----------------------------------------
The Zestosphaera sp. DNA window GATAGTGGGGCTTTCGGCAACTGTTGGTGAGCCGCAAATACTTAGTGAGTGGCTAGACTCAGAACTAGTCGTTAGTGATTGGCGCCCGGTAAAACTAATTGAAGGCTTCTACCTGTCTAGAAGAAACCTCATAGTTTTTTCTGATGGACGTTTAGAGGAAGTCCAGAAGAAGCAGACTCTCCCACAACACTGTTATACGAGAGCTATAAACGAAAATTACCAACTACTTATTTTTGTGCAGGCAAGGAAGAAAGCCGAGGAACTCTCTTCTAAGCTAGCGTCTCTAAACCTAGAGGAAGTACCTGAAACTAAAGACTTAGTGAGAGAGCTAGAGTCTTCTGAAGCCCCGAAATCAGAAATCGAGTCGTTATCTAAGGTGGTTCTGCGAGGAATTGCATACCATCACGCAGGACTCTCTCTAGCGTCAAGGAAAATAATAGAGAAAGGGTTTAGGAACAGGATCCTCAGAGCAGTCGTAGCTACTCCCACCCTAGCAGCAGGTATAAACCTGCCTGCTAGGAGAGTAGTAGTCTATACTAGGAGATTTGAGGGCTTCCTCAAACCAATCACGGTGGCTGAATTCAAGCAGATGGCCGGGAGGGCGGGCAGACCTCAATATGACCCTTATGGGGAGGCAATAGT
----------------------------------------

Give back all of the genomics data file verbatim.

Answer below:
The Zestosphaera sp. DNA window GATAGTGGGGCTTTCGGCAACTGTTGGTGAGCCGCAAATACTTAGTGAGTGGCTAGACTCAGAACTAGTCGTTAGTGATTGGCGCCCGGTAAAACTAATTGAAGGCTTCTACCTGTCTAGAAGAAACCTCATAGTTTTTTCTGATGGACGTTTAGAGGAAGTCCAGAAGAAGCAGACTCTCCCACAACACTGTTATACGAGAGCTATAAACGAAAATTACCAACTACTTATTTTTGTGCAGGCAAGGAAGAAAGCCGAGGAACTCTCTTCTAAGCTAGCGTCTCTAAACCTAGAGGAAGTACCTGAAACTAAAGACTTAGTGAGAGAGCTAGAGTCTTCTGAAGCCCCGAAATCAGAAATCGAGTCGTTATCTAAGGTGGTTCTGCGAGGAATTGCATACCATCACGCAGGACTCTCTCTAGCGTCAAGGAAAATAATAGAGAAAGGGTTTAGGAACAGGATCCTCAGAGCAGTCGTAGCTACTCCCACCCTAGCAGCAGGTATAAACCTGCCTGCTAGGAGAGTAGTAGTCTATACTAGGAGATTTGAGGGCTTCCTCAAACCAATCACGGTGGCTGAATTCAAGCAGATGGCCGGGAGGGCGGGCAGACCTCAATATGACCCTTATGGGGAGGCAATAGT